To tie in with his new recording, the violinist explains why he was so terrified at the prospect of playing Bartók’s Solo Violin Sonata
The following is an extract from an article in The Strad’s November 2020 issue in which Frank Peter Zimmermann talks about recording works by Martinů and Bartók, two immigrants to the US in the wake of the Second World War. To read in full, click here to subscribe and login. The November 2020 digital magazine and print edition are on sale now.
Martinů arrived in New York six months after Béla Bartók, who at last had felt able to leave Hungary for good following the death of his mother at the end of 1939. But while the roads of Martinů’s American dream appear to have been paved with gold, Bartók exchanged celebrity in Europe for hardship in the US. ‘He was suffering from the blood disorder that would eventually kill him,’ Zimmermann says, ‘but he didn’t have the money to pay the American doctors. Yehudi Menuhin came to New York in 1944 and gave several successful performances of Bartók’s Violin Sonata no.1. After that, I think Menuhin wanted to help him financially, and so he commissioned him to write the Solo Violin Sonata.’
The work follows Martinů’s concertos on Zimmermann’s new recording, and was inspired by the form of Bach’s Solo Violin Sonata no.3, which Bartók heard Menuhin perform on the same US tour. ‘I was too scared to touch it until recently,’ says Zimmermann, who has more than 50 discs to his name, including recordings of some of the most challenging music in the repertoire. ‘It’s the greatest solo violin work written in the 20th century,’ he continues, ‘but it’s also the kind of thing that requires you to invest a couple of hundred hours to get anywhere close, from a technical perspective, to a decent performance. Bartók knew the violin very well but I get the feeling he wrote the Solo Sonata at the piano, as it absolutely reaches the outer edge of what is possible.’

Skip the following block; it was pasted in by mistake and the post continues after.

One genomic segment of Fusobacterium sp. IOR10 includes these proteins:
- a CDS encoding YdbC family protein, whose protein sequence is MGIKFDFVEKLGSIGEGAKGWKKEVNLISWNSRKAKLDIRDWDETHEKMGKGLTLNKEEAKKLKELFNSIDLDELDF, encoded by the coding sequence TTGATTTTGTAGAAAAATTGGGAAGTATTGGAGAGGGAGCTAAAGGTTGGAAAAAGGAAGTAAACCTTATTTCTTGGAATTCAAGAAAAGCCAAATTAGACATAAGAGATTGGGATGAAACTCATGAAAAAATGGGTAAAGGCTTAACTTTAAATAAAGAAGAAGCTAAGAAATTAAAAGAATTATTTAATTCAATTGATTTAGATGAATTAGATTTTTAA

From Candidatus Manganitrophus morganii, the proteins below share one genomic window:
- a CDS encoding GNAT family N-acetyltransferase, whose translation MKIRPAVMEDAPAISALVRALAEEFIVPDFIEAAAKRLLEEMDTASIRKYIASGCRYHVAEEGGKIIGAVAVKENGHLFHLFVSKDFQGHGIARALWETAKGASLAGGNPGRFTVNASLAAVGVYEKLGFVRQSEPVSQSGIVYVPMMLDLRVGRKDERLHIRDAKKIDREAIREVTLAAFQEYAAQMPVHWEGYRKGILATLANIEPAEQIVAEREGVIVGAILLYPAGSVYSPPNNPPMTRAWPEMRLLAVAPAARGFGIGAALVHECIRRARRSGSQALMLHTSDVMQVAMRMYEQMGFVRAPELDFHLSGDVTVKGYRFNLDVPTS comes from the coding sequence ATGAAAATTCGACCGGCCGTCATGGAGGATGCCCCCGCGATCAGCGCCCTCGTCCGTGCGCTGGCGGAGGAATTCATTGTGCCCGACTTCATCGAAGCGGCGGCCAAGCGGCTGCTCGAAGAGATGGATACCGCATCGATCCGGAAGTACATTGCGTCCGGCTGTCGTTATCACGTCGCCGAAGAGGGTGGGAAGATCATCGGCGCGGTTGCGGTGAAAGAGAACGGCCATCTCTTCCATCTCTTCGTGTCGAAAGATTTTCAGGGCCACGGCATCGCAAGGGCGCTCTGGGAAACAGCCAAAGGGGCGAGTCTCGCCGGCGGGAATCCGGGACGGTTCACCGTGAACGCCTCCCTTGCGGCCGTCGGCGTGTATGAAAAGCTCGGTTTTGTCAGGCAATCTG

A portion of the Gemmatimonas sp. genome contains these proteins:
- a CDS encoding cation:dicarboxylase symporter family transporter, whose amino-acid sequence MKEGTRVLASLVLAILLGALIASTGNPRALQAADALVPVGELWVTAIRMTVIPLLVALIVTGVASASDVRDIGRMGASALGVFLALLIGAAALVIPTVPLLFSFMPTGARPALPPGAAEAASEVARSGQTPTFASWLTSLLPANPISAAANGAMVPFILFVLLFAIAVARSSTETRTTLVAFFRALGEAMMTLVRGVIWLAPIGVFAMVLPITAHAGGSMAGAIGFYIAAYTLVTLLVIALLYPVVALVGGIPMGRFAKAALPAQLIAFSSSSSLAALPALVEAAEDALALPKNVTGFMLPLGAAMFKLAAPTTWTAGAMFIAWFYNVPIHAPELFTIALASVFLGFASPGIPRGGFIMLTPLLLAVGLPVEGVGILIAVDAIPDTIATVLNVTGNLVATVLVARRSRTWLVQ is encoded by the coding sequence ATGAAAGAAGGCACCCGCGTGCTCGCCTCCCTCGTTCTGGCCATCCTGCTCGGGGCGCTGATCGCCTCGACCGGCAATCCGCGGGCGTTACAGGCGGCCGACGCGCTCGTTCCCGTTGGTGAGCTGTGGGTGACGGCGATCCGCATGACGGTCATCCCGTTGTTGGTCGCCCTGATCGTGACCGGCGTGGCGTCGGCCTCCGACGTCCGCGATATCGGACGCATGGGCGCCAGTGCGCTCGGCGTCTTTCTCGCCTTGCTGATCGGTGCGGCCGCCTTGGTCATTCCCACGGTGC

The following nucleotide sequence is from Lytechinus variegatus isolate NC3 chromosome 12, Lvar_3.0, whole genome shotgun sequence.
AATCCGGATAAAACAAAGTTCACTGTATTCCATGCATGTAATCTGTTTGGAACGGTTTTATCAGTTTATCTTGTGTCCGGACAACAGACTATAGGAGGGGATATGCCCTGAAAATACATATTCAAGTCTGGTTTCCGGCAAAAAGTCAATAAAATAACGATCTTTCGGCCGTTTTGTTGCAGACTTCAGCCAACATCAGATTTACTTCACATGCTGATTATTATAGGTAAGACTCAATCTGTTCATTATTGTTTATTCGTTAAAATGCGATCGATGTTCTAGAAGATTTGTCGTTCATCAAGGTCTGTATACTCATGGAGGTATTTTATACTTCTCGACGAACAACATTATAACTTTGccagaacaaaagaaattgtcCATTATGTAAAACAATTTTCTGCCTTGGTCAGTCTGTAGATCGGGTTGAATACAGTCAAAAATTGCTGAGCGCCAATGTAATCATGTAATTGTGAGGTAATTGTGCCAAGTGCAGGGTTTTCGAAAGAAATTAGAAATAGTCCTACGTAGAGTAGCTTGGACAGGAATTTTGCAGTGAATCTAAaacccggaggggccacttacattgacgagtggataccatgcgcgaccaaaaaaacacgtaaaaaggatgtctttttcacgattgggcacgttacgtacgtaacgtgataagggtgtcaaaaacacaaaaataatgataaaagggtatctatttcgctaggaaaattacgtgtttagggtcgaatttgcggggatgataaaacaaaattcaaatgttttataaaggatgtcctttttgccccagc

According to Zimmermann, the Solo Sonata is so difficult that a technically perfect performance is not always possible. ‘You never know!’ he says. ‘Maybe you’ll start out just a fraction too fast, lose control and end up on a runaway train. On the other hand, a performance like that is only going to increase the level of excitement in the hall. Bringing across that kind of drama is always a challenge on a recording, though. Whether or not you’re playing live, you need to keep a cool head without losing the fire – the peppercorn that makes the Hungarian sound. If you listen to a great Hungarian player, someone like Joseph Szigeti, that’s exactly what they do.’